The First Day of Passover
(Joshua 3:5-7; 5:2-6:1; 6:27)
March 30, 2010
15 Nisan 5770
During the children of Israel\’s forty year trek through the desert, the holiday of Pesah was celebrated only twice, once in the second year, at the beginning of their journey and again at the end of the journey just before entering the holy land. During this period, the entire nation was maintained miraculously on a diet of manna provided by God. This miraculous nourishment ended with the celebration of Pesah before entering the land of Canaan, when the people reentered \’real\’ life where they would need to fend for themselves: \”On the day after the Passover offering, on that very day, they ate of the produce of the country, unleavened bread and parched grain. On that same day, when they ate of the produce of the land, the manna ceased. The Israelites got no more manna; that year they ate of the yield of the land of Canaan.\” (5:11-12)
This second Pesah represented a transformative moment for the nation. In the desert, God tended to the people\’s needs in a miraculous fashion. The move into the Promised Land represented a break from this total dependence. God\’s relationship with His people would now be in the form of a partnership where the people would manage their lives in conjunction with God. In Menorat HaMaor, a famous Sefardic moralistic work from the Middle Ages, Rabbi Israel Al Nekaveh, uses the above episode as proof for the establishment of the tenth blessing of the Shemoneh Esreh, the weekday standing prayer – the Blessing for a Prosperous Year and the second blessing of Birkat Hamazon (the grace after meals): \”And when Joshua brought Israel into the land, and the manna ceased and they ate what the land produced and there was a need for a blessing for the year, Joshua established for Israel a blessing for the land and on food in Birkat Hamazon, they (in turn) said the blessing over the [prosperity] of the year.\” (Menorat HaMaor, Enelow ed. pt. 1 p. 127)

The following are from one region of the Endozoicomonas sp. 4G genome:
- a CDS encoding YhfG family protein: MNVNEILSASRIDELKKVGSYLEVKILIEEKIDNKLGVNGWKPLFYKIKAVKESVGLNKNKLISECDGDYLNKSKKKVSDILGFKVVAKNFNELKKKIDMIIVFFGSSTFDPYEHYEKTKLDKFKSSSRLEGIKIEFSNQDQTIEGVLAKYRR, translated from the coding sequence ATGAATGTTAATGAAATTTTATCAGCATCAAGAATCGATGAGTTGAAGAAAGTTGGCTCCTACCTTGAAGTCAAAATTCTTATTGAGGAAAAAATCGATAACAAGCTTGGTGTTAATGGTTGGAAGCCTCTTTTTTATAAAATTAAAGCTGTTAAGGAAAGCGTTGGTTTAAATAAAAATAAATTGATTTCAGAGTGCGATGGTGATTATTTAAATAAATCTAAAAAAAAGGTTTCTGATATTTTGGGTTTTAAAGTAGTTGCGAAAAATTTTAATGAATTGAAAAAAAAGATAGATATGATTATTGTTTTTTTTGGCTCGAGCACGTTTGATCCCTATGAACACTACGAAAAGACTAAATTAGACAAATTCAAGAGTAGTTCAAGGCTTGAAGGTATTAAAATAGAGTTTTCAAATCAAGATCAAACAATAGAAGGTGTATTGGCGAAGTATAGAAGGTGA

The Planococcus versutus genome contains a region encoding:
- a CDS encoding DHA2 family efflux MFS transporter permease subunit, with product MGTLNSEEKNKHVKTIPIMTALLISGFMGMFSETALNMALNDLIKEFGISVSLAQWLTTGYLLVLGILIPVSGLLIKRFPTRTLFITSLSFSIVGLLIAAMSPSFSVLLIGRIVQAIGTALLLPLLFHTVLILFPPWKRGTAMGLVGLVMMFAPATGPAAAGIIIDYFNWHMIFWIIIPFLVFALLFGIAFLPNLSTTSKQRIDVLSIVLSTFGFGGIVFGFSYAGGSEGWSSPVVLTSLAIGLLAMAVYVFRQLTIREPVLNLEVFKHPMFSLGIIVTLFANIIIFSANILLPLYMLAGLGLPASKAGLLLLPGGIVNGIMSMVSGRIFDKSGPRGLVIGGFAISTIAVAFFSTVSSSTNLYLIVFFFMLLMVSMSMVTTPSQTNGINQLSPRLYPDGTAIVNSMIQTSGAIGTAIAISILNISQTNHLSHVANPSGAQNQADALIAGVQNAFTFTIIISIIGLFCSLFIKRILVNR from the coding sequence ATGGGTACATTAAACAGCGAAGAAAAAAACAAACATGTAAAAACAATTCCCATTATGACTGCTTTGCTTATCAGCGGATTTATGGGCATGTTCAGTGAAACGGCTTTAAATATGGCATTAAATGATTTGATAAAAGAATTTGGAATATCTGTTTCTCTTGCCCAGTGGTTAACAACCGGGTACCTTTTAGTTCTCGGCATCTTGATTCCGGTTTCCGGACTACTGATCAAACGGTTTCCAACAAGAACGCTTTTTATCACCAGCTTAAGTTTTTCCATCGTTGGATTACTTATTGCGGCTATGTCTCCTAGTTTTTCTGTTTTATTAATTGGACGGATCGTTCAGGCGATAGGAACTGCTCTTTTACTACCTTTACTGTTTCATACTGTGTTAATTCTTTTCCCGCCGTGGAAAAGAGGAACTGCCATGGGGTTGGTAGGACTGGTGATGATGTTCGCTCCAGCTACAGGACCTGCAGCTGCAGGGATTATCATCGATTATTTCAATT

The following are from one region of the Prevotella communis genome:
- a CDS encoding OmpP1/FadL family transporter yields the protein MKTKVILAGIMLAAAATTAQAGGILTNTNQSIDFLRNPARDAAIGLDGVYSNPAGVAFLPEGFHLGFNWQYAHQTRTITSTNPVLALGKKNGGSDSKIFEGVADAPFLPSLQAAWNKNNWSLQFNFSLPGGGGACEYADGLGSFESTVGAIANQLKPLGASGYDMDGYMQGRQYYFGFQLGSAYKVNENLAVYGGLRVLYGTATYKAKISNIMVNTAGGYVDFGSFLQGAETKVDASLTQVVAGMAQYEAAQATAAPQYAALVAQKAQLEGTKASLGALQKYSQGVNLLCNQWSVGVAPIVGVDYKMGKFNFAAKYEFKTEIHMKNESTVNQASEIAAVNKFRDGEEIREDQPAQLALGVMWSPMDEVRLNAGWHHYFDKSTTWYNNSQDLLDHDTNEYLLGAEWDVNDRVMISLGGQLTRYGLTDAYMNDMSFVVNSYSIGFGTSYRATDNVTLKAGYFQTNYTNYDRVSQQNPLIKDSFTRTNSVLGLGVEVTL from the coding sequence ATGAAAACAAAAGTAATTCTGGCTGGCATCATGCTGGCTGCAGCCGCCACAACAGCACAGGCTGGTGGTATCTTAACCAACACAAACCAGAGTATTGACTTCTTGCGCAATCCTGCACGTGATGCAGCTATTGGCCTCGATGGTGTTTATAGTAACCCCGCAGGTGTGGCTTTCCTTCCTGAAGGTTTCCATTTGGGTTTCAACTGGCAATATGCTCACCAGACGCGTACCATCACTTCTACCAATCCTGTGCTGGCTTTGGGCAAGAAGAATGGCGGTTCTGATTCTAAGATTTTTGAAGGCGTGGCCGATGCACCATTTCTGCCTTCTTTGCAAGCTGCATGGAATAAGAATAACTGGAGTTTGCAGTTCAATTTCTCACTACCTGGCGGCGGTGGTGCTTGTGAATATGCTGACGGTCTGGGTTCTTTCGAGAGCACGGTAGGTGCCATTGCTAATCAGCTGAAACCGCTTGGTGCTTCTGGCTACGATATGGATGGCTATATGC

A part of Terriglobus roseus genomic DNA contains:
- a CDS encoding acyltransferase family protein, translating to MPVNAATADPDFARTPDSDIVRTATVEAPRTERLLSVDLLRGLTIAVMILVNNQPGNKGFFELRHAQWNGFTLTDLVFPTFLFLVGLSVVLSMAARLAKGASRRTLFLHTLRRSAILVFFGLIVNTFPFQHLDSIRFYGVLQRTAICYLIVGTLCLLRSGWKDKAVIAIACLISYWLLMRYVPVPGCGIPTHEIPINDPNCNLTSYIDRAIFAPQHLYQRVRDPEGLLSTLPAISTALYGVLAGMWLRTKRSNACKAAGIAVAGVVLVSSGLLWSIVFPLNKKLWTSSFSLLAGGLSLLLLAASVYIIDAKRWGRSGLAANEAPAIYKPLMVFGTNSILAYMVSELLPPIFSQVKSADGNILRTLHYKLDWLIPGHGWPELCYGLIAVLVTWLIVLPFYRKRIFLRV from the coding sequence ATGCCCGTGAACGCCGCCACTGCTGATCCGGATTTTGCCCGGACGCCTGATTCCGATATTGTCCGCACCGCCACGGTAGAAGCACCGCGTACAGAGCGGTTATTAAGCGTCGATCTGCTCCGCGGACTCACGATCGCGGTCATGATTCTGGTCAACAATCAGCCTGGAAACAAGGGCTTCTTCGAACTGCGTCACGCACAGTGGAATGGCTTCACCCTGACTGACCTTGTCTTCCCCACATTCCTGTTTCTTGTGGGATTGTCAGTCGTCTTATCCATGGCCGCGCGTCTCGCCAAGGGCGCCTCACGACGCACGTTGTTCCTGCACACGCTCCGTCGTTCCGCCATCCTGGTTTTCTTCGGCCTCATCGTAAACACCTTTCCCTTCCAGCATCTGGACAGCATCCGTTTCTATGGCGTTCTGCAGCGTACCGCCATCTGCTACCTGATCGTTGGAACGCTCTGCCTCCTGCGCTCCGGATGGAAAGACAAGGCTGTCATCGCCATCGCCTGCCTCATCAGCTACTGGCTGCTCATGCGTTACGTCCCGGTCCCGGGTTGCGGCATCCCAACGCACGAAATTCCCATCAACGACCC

What are we to learn from Al Nekaveh\’s interpretation? After the people enter the land, God is not read out of the picture. God remains the source of all blessings and deserves appreciation, but there is discernment that the blessing will not come without human involvement. God\’s blessing will now be to help us be productive.
Pesah, in a sense, represents this same sense of partnership. God has granted us freedom in conjunction with responsibility to establish His world on earth. This is not something that God can do alone. It is not something that we can do alone. But, together…
This study piece is offered as a service of the United Synagogue Conservative Yeshiva. It is prepared by Rabbi Mordechai (Mitchell) Silverstein, senior lecturer in Talmud and Midrash at the Conservative Yeshiva. He is a graduate of the Jewish Theological Seminary of America.
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